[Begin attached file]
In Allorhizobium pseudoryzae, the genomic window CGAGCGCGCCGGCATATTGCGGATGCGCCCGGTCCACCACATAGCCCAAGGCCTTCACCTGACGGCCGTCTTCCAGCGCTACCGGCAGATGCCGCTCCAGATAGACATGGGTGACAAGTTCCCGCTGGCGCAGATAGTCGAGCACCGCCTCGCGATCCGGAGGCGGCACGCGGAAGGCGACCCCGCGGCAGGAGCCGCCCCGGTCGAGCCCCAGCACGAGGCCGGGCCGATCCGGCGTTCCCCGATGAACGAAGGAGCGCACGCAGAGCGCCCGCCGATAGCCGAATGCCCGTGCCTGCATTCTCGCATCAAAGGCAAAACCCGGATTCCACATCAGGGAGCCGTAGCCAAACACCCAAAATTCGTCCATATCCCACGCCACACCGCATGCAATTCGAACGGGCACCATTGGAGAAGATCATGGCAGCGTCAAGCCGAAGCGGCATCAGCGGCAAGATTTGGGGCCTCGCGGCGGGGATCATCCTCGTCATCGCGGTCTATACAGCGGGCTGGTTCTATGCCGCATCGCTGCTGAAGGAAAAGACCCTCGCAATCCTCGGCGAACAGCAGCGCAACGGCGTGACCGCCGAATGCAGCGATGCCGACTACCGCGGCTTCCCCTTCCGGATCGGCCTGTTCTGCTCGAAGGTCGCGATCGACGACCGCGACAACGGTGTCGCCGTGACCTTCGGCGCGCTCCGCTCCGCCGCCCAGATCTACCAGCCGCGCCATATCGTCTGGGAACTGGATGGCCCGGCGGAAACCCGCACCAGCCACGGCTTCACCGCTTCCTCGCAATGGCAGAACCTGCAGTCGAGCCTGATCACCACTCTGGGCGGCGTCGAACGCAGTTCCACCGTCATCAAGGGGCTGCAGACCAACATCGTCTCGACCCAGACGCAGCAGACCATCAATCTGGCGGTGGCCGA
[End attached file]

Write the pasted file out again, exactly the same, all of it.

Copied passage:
In Allorhizobium pseudoryzae, the genomic window CGAGCGCGCCGGCATATTGCGGATGCGCCCGGTCCACCACATAGCCCAAGGCCTTCACCTGACGGCCGTCTTCCAGCGCTACCGGCAGATGCCGCTCCAGATAGACATGGGTGACAAGTTCCCGCTGGCGCAGATAGTCGAGCACCGCCTCGCGATCCGGAGGCGGCACGCGGAAGGCGACCCCGCGGCAGGAGCCGCCCCGGTCGAGCCCCAGCACGAGGCCGGGCCGATCCGGCGTTCCCCGATGAACGAAGGAGCGCACGCAGAGCGCCCGCCGATAGCCGAATGCCCGTGCCTGCATTCTCGCATCAAAGGCAAAACCCGGATTCCACATCAGGGAGCCGTAGCCAAACACCCAAAATTCGTCCATATCCCACGCCACACCGCATGCAATTCGAACGGGCACCATTGGAGAAGATCATGGCAGCGTCAAGCCGAAGCGGCATCAGCGGCAAGATTTGGGGCCTCGCGGCGGGGATCATCCTCGTCATCGCGGTCTATACAGCGGGCTGGTTCTATGCCGCATCGCTGCTGAAGGAAAAGACCCTCGCAATCCTCGGCGAACAGCAGCGCAACGGCGTGACCGCCGAATGCAGCGATGCCGACTACCGCGGCTTCCCCTTCCGGATCGGCCTGTTCTGCTCGAAGGTCGCGATCGACGACCGCGACAACGGTGTCGCCGTGACCTTCGGCGCGCTCCGCTCCGCCGCCCAGATCTACCAGCCGCGCCATATCGTCTGGGAACTGGATGGCCCGGCGGAAACCCGCACCAGCCACGGCTTCACCGCTTCCTCGCAATGGCAGAACCTGCAGTCGAGCCTGATCACCACTCTGGGCGGCGTCGAACGCAGTTCCACCGTCATCAAGGGGCTGCAGACCAACATCGTCTCGACCCAGACGCAGCAGACCATCAATCTGGCGGTGGCCGA